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Old 01-12-2008, 06:24 PM   #41
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Originally Posted by Claeren View Post
And? It still influences prices significantly.

I am actually curious what the ratio is between resales and new sales in Calgary? 50/50?



Claeren.
I don't know for sure but I would be REALLY surprsied if it was that close.

I would guess 70% or more for resale and 30%ish for New home sales.

I couldn't find the stats but perhaps Nabber could get them? Any other realtors on the board that has access to those stats? Or anyone know exactly where to find them?
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Old 01-12-2008, 06:52 PM   #42
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I'm currently selling and I see prices creeping up around me again. I think people have been waiting for the market to hit bottom and I think it did so. My agent was saying that traditionally the media is a couple of months behind what is acutally happening. I was so concerned in fact that I actually put a thread up about whether I should increase the price of my condo to get inl-ine with some of the more recent listings in my area.
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Old 01-12-2008, 07:01 PM   #43
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If there is one thing that could put a chill on the market this year, it would be if there were a federal election and the Liberals won; presumably, their platform would include something about global warming. The jobs report that came out last week showed a lot of jobs lost out east in the last quarter, presumably the high Canadian dollar is starting to take its toll. No minority government is going to survive if there is a recession in Ontario.
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Old 01-12-2008, 07:27 PM   #44
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If there is one thing that could put a chill on the market this year, it would be if there were a federal election and the Liberals won; presumably, their platform would include something about global warming. The jobs report that came out last week showed a lot of jobs lost out east in the last quarter, presumably the high Canadian dollar is starting to take its toll. No minority government is going to survive if there is a recession in Ontario.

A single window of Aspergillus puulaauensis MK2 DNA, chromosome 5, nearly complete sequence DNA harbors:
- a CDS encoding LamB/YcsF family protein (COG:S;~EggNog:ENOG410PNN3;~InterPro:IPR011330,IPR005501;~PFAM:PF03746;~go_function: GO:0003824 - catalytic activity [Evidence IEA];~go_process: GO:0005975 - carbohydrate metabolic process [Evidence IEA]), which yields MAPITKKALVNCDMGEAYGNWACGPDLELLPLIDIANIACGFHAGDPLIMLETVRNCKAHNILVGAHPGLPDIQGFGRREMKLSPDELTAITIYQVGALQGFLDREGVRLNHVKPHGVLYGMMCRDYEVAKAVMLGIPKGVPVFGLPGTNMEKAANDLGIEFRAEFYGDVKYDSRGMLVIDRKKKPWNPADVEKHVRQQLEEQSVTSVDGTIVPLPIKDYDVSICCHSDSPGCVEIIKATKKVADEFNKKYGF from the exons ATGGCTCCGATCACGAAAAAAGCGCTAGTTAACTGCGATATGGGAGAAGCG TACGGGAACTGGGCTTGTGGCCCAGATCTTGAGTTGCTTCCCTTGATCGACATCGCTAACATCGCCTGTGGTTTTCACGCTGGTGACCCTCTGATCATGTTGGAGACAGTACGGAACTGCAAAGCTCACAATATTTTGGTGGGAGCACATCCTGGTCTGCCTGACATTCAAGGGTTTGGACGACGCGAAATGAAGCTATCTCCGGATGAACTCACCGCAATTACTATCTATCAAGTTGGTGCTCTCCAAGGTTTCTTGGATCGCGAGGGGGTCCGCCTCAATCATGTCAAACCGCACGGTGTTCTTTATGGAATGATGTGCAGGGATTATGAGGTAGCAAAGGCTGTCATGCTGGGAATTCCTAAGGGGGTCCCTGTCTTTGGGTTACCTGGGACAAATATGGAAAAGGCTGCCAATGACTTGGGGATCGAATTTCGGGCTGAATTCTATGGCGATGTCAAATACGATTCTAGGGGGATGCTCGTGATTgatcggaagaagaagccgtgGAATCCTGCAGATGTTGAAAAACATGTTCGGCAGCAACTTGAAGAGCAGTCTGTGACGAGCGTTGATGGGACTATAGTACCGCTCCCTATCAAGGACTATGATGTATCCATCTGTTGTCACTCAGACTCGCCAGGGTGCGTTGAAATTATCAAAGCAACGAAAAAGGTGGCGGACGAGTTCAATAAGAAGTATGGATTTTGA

Jobs lost in the east means people heading out West where we'll remain understaffd in lots of areas.
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Old 01-12-2008, 09:16 PM   #45
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Someone stated that renting instead of buying is like throwing your money away.

I find that this rent vs. buy calculator is a great tool in estimating the value of renting vs. buying:

http://www.ic.gc.ca/epic/site/oca-bc.../ca01821e.html

It is almost impossible to find a situation where buying vs. renting is financially advantageous even over a investment horizon of 30 years (assuming the difference between rent and mortgage costs are reinvested).

This illustrates the problem of the divergence between price to rent ratio that I had posted in some of my earlier graphs. House prices are not substantiated by rental yields.

Personally, I have chosen not to buy this year. I believe it may be two or three years before there are some decent buying opportunities.

However, I recommend basing your choice to buy on your own lifestyle and economic situation.

I work as a petroleum engineer, so buying is not limited by affordability so much as being a poor investment decision. Lifestyle issues such as being mobile for work is also an important factor to me.
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Old 01-12-2008, 09:38 PM   #46
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Originally Posted by Mike Oxlong View Post
I think the last few months have been a fantastic time to buy. There have been lots of people in fairly desperate situations that have to seel their homes. You can get some fantastic deals from some really motivated buyers.

Some speculators might be in a jam, people who have built a house and need to get rid of their old place, situations like that were all over the place in the last few months. The market is starting to balance out but if you have a good realtor and look carefully there are some fantastic deals available out there right now.

I would reccomend buying as soon as possible if you are renting. Your throwing your rent away. Even if the market stays where it is at least you are paying into your own equity.

As a general rule Fall/winter are good times to buy as it is more of a buyers market. Less people buying means more time to look and sellers are genrally willing to negotiate on price. Spring/early summer are more of a sellers market as there are more buyers in the market increasing your competition.
The carrying costs to the bank in most cases exceeds the costs of renting. Wouldn't that be like throwing money away as well?

Last edited by Radley77; 01-12-2008 at 09:44 PM.
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Old 01-12-2008, 10:31 PM   #47
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The carrying costs to the bank in most cases exceeds the costs of renting. Wouldn't that be like throwing money away as well?
If you rent the money you are paying in rent is gone forever to your landlord.

If you buy at least that money is going towards building equity in your own property. Even if it does cost more than renting, it isn't being thrown away. When the property appreciates (which it eventually will provided you hold on to it long enough) then you will see even more of a retun on investment on your down payment.